Which is pretty good, but I wasn’t in love with all that red gingham, and it’s hard to tell what is inside of them from above. So I thought about making some sort of label to put on the lids, but that seemed like a lot of work especially if the contents do end up changing. So then, I wondered if I could spray-paint the lids with some of my handy-dandy chalkboard paint, and then just write on the lids what each one contained.
I consulted with Mr. Project who was confident that the lids would take the paint, and then I filled up a make-shift paint booth (cardboard box) with lids and painted.
The painting went well and stuck okay. No problems getting them to take the paint (though make sure they are all clean and free of grease). They can scratch though with a sharp nail or object. You could prime or sand before the spray paint to avoid this, or possibly paint, write your contents, and then clear-coat. But then you wont be able to change what the lid says… which could be fine depending on your storage system. I just painted them and am okay with any scratching here or there – these odds & ends don’t get too much every-day use, so I don’t think they’ll show wear too quickly. And since this is a repurpose project it doesn’t need to last forever. I also recommend using a chalk marker if you don’t want your lids to smudge.
After seeing my horrible chalk-handwriting, Mr. Project volunteered to write the labels for me:
And there you have it, a much more chic drawer of pantry odds & ends. And best part is it was all using stuff that I already had. Yay for free projects!
Firstly let me just apologize for not being around. I gave birth to my second son Leo on the 30th of October, and getting back into the swing of things with a toddler and a newborn is much more difficult than I realized. I think we are finally hitting our stride though and I feel like I’m figuring it all out, at least for the moment. I still need to compile some photos and tell my birth story for my family’s record, so that will be coming soon. But for now I just wanted to get a quick Merry Christmas posted (so you know I’m still around) along with a freebie.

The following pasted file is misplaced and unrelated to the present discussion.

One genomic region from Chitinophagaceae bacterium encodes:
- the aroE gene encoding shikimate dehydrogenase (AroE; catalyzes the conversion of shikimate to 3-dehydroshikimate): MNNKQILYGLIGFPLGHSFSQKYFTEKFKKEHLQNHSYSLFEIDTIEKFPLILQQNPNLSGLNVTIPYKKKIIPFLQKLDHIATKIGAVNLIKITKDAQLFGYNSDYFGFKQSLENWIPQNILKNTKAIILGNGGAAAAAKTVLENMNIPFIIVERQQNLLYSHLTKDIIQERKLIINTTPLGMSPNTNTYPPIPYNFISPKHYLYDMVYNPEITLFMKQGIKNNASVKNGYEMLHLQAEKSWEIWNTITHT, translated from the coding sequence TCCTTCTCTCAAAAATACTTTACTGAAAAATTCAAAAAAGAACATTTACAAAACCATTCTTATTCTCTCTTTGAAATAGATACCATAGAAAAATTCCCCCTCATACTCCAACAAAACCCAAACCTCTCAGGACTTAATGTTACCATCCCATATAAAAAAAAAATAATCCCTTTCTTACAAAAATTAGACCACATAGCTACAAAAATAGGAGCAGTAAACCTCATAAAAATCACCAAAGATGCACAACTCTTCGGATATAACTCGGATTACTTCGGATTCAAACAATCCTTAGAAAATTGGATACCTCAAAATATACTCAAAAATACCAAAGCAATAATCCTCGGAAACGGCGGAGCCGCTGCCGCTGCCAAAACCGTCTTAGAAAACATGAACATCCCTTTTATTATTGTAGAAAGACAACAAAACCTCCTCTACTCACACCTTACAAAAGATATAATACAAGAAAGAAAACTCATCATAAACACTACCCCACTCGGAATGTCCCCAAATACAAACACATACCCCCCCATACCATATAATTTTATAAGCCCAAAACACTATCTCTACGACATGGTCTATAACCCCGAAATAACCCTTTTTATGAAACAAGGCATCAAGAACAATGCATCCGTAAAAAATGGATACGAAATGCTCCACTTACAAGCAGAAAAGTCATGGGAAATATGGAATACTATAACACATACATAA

As a designer, I like having complete flexibility with my tools including my die-cutting machine. I had been using a Cricut Expression in conjunction with the SCAL software in order to be able to cut any shape that I designed or downloaded, but I was never completely happy with the whole “work-around” for the Cricut (and their lawsuits towards 3rd party vendors), and so I finally caved and bought a beautiful new Silhouette Cameo which has an amazing free software suite that suits my needs perfectly especially in conjunction with my Adobe Illustrator software. My first project was this christmas banner and 3-d trees. The Cameo was so easy to set up with my MacBook Air laptop and everything just worked so smooth and seamless that I could hardly believe that I didn’t have any issues.
The paper I used is the All is Bright collection by Rhonna Farrer from My Minds Eye. I love how the patterns and colors are more subtly Christmas, which is just what I wanted for my decorations. I also wanted glitter letters and brainstormed several ways to get glitter letters on the flags. What I ended up doing was buying this double-sided adhesive paper - Grafix 9-Inch-by-12-Inch Archival Double Tack – you can also try the Silhouette Double-Sided Adhesive Paper. And I cut out “MERRY” from the Peony Pro Font and then attached the die-cut double-tack to the flags and pealed back the cover paper and poured glitter on it. It turned out perfectly and was pretty easy (the hardest part was getting the hang of peeling the adhesive paper backing.
I just love how the whole thing turned out, simple and elegant.
I also wanted to create some 3D trees out of paper. These are great because they stand up and only require one 12×12 sheet of paper to create.
To make one tree, you cut out 3 tree shapes, score them down the middle (I use this awesome Martha Stewart Scoring Board ) and adhere the wrong sides to each other to create a 3-d standing tree.
This is a super quick and easy way to decorate a small space or party table.
And lucky you, I’m giving away the cut files for the trees. Click the image below to download the ZIP file. The ZIP file contains a .SVG file, a .DXF (for the silhouette), and a .JPG file for those of you without a cutter.
Enjoy making some trees and have a wonderful holiday season!
I’ll be home with my family snuggling this little guy: